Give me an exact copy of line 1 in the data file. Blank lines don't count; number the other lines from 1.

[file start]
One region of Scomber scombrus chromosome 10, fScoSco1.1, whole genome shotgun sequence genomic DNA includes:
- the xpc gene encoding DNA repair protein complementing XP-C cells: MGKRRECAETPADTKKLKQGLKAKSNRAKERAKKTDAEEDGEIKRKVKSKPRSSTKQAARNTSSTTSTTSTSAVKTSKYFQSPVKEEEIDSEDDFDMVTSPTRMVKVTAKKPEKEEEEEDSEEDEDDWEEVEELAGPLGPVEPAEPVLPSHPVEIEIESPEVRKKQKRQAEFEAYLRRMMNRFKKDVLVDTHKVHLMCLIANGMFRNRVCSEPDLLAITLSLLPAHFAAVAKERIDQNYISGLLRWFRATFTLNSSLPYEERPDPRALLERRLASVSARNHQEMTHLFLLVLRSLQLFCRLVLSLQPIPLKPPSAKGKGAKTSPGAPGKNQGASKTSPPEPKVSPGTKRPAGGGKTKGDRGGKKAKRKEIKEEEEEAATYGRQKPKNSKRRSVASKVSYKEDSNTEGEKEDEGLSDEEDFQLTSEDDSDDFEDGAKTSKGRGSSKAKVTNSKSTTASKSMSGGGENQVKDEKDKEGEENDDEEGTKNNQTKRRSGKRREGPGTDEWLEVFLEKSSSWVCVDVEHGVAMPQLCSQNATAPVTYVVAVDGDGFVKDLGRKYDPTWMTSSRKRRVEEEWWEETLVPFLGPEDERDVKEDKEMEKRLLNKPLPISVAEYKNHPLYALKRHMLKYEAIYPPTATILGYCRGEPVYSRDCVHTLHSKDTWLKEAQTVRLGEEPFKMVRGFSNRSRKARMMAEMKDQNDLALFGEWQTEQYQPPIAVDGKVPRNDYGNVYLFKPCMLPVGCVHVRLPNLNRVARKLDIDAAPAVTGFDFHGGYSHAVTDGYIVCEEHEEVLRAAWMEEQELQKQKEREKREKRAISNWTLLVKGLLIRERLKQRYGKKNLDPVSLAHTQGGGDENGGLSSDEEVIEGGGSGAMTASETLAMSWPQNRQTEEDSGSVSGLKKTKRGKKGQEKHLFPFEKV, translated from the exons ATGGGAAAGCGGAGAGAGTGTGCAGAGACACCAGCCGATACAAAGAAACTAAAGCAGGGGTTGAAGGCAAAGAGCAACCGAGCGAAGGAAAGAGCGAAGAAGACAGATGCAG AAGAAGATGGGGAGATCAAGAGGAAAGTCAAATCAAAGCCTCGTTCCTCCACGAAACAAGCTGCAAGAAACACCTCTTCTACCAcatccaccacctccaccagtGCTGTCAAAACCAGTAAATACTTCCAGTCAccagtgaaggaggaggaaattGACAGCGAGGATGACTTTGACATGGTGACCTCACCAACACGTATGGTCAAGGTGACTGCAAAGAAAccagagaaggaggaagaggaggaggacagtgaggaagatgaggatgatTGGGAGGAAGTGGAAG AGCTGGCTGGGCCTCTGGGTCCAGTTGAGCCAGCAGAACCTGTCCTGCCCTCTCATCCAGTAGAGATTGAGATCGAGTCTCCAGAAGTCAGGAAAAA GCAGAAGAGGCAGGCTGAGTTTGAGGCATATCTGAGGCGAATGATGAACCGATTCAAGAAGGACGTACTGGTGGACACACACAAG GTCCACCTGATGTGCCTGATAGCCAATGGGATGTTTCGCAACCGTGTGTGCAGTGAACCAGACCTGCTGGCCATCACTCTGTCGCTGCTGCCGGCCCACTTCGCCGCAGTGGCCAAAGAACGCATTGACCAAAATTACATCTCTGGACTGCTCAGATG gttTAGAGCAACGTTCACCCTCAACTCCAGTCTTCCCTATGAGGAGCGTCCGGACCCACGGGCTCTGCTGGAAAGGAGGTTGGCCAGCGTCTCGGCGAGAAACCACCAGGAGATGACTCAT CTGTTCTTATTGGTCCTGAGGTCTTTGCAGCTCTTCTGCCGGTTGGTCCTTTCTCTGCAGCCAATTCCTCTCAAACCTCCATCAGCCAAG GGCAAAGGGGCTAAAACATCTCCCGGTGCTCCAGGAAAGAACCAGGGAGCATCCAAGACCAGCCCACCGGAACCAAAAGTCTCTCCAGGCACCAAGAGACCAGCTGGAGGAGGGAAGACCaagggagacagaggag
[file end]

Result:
One region of Scomber scombrus chromosome 10, fScoSco1.1, whole genome shotgun sequence genomic DNA includes: